Elon Musk gives impossible odds for us living in “base reality“.

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All, Journal, motivation, MyFavoritez, Personal Mythology, Philosophy, Psychology, Self-Actualizing, Timeless Truths

Get Thee Up

“I wake up every morning and check if I am in a state of grace,” a 31 year-old Leonard Cohen told an interviewer in 1965.

Every morning of your life, you choose whether your soul is in a state of grace or not. Now, whether or not this is a conscious choice is up to you.

For me, the grace of my soul requires no more than that I choose to live consciously: choosing to be happy – choosing to be excited about MY life – choosing to affirm the gratitude I have for the opportunities that are mine to seize TODAY.

In the words of a young Leonard Cohen: “There are dreams of glory whispering through the wires of my spine.”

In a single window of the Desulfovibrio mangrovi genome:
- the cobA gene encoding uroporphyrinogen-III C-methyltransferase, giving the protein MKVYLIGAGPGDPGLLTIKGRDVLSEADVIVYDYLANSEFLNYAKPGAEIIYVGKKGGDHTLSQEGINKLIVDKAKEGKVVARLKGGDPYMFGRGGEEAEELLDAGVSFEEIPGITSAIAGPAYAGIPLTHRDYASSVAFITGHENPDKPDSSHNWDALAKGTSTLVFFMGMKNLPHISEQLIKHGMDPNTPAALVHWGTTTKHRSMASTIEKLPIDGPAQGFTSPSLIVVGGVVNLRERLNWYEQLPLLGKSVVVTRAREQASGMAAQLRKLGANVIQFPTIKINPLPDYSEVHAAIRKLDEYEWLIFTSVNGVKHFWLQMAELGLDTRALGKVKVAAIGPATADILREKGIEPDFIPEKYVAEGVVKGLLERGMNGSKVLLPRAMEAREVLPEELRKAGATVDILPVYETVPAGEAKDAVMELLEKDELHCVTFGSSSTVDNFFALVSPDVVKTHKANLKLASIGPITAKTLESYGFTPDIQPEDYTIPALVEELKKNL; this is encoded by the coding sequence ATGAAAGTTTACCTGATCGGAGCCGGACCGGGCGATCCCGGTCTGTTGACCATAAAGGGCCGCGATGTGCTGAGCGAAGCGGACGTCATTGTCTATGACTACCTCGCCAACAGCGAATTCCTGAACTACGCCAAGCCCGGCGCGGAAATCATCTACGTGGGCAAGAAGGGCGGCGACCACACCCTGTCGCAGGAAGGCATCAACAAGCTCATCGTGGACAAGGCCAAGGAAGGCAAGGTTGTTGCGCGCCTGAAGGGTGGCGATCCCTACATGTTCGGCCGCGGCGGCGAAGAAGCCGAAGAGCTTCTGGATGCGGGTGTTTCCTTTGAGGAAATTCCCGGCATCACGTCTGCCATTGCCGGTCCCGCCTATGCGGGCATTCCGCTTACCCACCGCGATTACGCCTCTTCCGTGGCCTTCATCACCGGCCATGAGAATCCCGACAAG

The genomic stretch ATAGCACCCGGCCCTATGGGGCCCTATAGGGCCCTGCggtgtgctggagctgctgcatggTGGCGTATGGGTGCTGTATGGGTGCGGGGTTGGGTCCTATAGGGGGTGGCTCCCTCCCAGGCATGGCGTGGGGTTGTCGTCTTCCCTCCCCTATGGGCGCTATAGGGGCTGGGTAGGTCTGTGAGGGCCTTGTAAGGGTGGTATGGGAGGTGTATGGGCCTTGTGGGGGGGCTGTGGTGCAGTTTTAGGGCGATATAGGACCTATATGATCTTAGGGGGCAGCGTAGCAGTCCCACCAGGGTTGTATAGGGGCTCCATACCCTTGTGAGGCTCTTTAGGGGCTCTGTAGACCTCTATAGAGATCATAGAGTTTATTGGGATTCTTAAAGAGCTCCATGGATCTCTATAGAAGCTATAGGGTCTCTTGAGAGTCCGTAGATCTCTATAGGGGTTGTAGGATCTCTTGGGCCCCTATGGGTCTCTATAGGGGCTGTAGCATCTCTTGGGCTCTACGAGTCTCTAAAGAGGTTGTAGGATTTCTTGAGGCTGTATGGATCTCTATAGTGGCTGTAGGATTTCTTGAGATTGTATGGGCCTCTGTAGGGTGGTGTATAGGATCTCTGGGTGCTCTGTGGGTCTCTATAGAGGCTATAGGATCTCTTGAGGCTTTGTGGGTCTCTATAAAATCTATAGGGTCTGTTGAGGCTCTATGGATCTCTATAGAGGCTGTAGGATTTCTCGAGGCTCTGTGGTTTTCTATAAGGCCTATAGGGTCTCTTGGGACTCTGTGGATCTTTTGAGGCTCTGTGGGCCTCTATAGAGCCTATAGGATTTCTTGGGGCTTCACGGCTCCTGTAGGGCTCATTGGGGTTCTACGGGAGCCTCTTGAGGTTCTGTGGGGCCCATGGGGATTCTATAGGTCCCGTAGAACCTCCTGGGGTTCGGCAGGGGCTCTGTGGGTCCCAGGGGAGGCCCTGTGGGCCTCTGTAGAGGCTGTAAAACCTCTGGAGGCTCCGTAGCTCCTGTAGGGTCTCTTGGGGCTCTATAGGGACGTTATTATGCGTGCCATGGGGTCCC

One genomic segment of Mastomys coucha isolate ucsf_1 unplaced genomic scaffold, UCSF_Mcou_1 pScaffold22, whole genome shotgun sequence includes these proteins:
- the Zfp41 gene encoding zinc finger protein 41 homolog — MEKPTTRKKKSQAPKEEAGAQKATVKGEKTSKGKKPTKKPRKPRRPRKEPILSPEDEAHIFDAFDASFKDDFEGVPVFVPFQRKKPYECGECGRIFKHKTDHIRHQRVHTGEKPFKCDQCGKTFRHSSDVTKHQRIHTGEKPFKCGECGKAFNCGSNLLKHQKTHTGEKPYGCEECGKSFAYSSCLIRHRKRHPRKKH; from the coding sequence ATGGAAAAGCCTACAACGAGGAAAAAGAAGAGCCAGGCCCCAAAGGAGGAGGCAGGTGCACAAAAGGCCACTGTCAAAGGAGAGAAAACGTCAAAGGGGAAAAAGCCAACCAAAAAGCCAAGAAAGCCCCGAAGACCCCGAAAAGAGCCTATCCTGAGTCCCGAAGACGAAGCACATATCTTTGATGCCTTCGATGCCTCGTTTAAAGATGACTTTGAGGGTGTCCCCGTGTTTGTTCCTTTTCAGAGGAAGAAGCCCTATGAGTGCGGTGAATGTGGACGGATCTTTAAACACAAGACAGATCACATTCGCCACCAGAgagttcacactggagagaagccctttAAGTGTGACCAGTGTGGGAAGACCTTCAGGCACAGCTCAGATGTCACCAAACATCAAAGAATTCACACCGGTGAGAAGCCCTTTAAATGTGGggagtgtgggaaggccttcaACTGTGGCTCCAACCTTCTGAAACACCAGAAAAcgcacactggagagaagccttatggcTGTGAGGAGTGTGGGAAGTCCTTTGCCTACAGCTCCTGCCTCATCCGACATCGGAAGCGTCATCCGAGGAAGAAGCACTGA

I want this everyday. 

This is called “a can’t lose attitude”. 

Put simply: your wellbeing is your choice; you can have it everyday.

Happiness isn’t the result of a good life but the cause of one.

And while we live in a world of thermometers – people who reflect their environment – YOU CAN be a thermostat – controlling your own; for we are either kings or pawns in this life (Alexander Dumas).

As the ancient proverb reminds us: “The mind is a wonderful servant but a terrible master.”

Remember this; wrap your mind around it; marinate on it.

As I have reinterpreted it: happiness isn’t the result of a good life but the cause of one.

And whether I know all this stuff already or not – and no matter how much I have written it – I will never stop reminding myself of the core tenets that comprise the bedrock of my life and my wellbeing.

Choice.

Choice.

Choice.

If you don’t choose your beliefs about yourself – if you aren’t consciously choosing your beliefs about your relationship to today – they will exist independently of your own power.